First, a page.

Imgur is pronounced “image-er/im-ij-er.” The name comes from “ur” and the extension “img” – your image!
But it’s not an intuitive pronunciation. When I first encountered the site I called it “im-gur” or “im-grr”. Because the g is followed by a u, it didn’t even occur to me that it might be a soft /dʒ/ sound. Most of the people I’ve spoken to about it agree, or they avoid saying it altogether.
All Things Linguistics followed up on my post and also noted the hard-g variation, which in IPA would be /ˈɪmgɚ/, /ˈɪmɡɝ/, /ˈɪmgər/, /ˈɪmgɛr/, etc. Curious, I asked on Twitter what people were inclined to say, and got many interesting replies. I’ve selected a few below, or you can read them all on Storify.
Several people were surprised, as I was, upon finding out how it’s supposed to be said. Many were unhappy with the mismatch between spelling and intended pronunciation, saying it should be spelled imager or similar. But the more intuitively pronounced names may have been unavailable, or undesirable for whatever reason.
I still say “im-grr” sometimes, because I like how it sounds. But I was content to switch once I learned the official preference. Not because it was official – I’ll never pronounce Nutella “new-tell-uh”, to use another odd example – but because it made a kind of sense I could get behind. Just not the phonotactic kind.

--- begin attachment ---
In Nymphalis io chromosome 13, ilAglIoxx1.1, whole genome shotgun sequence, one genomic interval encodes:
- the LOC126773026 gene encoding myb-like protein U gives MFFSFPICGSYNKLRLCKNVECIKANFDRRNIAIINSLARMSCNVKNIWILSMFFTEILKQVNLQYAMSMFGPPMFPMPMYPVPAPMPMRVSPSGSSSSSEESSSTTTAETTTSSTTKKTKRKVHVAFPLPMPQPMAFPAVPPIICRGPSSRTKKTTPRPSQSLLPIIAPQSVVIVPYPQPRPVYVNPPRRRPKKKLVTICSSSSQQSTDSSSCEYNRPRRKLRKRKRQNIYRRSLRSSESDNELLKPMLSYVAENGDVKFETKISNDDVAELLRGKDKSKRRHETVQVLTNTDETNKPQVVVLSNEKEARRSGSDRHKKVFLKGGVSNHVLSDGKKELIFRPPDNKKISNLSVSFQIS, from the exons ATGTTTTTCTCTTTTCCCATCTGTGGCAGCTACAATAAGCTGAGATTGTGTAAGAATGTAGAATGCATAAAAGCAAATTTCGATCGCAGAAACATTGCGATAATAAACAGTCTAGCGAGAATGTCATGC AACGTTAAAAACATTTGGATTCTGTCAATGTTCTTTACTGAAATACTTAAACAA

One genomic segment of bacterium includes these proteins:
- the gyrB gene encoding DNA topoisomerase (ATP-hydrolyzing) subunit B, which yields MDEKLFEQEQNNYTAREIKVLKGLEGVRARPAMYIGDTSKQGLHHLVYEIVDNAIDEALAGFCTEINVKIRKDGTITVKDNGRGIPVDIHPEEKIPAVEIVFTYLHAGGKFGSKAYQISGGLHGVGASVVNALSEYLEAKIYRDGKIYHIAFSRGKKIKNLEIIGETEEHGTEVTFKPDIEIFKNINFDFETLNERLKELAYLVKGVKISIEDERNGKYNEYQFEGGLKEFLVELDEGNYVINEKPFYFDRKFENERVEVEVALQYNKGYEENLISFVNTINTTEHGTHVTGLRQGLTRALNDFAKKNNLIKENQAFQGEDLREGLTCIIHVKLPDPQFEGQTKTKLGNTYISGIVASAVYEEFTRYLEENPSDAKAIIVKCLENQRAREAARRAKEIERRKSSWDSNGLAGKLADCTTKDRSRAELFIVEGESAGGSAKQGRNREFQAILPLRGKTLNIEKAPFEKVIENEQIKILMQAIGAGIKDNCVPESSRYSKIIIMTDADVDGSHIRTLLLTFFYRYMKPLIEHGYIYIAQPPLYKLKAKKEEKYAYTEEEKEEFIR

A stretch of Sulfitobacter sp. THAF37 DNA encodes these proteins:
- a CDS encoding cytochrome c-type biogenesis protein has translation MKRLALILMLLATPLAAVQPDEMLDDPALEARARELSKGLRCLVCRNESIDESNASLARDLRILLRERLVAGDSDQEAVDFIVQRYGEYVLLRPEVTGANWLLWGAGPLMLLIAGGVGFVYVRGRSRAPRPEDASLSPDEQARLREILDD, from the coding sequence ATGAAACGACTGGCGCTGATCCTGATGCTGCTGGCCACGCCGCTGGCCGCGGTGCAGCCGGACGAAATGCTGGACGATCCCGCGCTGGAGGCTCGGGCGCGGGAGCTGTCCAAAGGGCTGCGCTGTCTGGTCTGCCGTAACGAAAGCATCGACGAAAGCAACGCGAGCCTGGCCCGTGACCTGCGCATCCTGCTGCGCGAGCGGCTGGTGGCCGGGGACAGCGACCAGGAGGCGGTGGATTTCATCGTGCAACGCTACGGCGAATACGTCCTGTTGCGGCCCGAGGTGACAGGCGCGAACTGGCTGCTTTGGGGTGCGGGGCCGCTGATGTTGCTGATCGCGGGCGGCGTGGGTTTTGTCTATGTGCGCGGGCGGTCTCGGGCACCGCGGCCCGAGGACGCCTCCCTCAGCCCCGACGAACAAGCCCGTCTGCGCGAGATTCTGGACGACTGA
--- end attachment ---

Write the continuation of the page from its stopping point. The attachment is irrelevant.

Hard vs. soft g is a perennial issue; I’ve already written about the great gif debate, twice. But with gif (and doge) there are sound arguments for various pronunciations. Imgur, with its obscure-bordering-on-cryptic justification, is more perverse: a weird beast, like its mascot the Imguraffe (a pun that only works with /dʒ/).
How to pronounce Imgur is a recurring subject on the site itself: even among “Imgurians” usage is mixed, though “im-grr” may predominate. For some it depends on who they’re talking to. Several Reddit users in this thread call it “image U R”, presumably because img = image. Others use a soft g but no schwa before it: “im-jer”.*
I don’t know if anyone has collected data on this, so I’ve made a poll. You can select more than one option if applicable. Vote and share at will, as the more votes it receives, the more reliable it becomes. In theory, anyway.
This isn’t the only instance of hard vs. soft g causing confusion in brand names: Nancy Friedman wrote about a firm called Virgance – with a soft g.
* See BuzzFeed for an overview of the connection between Imgur and Reddit.